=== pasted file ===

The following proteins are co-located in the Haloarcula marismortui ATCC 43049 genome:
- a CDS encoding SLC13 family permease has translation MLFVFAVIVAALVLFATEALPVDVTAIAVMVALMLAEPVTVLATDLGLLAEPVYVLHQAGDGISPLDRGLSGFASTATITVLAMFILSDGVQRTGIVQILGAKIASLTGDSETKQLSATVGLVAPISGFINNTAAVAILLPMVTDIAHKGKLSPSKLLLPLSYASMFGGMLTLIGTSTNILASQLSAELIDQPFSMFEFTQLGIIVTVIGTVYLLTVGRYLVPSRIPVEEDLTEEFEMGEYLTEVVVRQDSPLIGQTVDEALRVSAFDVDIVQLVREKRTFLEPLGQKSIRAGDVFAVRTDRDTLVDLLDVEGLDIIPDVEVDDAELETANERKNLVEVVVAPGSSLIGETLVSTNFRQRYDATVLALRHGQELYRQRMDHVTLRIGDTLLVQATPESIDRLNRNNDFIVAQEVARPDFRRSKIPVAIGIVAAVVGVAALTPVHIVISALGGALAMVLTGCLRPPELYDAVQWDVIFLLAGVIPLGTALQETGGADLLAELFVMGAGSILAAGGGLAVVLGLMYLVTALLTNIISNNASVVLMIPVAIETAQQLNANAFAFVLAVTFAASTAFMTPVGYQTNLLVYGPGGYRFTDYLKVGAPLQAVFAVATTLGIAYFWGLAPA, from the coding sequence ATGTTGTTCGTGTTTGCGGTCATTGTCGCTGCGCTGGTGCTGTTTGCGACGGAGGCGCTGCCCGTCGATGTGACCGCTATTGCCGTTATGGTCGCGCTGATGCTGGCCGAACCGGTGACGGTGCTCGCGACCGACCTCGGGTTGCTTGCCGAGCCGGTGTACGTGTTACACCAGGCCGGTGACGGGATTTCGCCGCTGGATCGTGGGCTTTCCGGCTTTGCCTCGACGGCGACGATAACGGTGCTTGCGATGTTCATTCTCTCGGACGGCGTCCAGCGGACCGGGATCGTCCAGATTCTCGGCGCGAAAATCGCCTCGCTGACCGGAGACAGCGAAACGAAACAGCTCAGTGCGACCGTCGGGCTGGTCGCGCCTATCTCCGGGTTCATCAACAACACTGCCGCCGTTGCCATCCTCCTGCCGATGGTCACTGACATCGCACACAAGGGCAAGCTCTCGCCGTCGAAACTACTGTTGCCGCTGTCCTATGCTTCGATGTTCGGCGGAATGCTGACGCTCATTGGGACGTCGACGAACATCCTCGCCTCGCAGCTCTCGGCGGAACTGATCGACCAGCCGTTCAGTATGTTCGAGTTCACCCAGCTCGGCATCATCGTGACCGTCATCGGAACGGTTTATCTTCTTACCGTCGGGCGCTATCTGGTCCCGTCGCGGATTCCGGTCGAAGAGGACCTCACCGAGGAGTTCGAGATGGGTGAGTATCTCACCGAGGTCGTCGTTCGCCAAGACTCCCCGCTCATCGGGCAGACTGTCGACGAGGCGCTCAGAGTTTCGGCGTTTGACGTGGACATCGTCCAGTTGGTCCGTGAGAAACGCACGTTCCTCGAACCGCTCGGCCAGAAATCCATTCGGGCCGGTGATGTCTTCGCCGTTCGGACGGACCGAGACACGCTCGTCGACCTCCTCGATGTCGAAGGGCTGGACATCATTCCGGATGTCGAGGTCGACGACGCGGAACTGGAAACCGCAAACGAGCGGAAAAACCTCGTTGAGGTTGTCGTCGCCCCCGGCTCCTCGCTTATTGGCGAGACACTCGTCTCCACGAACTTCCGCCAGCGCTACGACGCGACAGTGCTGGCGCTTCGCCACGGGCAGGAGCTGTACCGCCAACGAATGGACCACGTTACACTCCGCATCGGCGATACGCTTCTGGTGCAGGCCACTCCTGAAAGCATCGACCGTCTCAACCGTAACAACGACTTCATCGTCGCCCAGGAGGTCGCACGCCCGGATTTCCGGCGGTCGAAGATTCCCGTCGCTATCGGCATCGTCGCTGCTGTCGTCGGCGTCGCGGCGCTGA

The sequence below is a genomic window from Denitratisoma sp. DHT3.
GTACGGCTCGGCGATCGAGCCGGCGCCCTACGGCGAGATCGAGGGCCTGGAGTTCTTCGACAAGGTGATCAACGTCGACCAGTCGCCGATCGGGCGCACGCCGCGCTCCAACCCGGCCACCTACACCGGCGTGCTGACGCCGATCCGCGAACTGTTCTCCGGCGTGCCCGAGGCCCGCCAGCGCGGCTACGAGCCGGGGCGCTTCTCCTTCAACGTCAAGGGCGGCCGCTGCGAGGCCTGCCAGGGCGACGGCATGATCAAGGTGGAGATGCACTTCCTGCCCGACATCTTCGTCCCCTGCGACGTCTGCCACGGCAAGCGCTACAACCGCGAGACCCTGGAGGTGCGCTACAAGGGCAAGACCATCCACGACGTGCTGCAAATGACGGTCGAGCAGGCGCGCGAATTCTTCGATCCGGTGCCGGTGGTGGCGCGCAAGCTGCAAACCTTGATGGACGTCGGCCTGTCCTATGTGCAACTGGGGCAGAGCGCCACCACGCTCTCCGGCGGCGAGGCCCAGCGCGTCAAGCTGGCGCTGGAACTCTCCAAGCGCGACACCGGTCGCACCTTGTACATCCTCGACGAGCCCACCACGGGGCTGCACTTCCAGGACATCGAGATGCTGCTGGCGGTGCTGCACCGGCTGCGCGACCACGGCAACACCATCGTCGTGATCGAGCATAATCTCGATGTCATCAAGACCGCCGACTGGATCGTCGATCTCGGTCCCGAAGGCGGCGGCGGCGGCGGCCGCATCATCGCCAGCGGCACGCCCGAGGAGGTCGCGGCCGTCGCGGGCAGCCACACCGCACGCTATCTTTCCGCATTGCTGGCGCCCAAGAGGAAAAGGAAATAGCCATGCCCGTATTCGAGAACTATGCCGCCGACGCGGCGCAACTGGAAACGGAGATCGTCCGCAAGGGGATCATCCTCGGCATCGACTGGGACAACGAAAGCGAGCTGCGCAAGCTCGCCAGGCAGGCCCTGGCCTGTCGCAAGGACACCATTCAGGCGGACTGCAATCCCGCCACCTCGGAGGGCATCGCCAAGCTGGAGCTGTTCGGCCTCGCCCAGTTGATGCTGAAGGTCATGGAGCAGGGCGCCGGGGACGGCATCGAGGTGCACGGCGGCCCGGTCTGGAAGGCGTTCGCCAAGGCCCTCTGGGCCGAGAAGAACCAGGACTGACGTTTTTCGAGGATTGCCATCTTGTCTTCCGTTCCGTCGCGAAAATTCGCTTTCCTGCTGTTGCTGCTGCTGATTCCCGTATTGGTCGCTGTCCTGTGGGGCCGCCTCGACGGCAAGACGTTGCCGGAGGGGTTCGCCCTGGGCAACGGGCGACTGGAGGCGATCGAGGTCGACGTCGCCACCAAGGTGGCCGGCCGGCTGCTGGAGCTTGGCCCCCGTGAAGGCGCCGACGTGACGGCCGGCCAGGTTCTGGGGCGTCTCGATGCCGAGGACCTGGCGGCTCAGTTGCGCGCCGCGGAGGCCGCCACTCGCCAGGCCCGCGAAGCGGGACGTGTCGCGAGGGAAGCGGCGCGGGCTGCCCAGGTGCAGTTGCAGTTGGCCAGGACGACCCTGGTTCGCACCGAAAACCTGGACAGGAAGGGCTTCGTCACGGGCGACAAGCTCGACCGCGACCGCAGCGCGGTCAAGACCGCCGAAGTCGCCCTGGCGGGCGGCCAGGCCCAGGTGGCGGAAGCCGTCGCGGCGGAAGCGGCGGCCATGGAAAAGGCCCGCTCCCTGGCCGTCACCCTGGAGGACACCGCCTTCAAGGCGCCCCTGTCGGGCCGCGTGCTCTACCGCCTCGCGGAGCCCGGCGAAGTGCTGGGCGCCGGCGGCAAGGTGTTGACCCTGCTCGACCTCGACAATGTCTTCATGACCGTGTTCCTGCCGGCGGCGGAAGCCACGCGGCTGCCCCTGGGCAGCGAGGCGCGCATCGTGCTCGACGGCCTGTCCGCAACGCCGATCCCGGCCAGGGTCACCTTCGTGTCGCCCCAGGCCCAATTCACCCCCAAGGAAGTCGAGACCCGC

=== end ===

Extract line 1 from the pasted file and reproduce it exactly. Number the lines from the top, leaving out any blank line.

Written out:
The following proteins are co-located in the Haloarcula marismortui ATCC 43049 genome: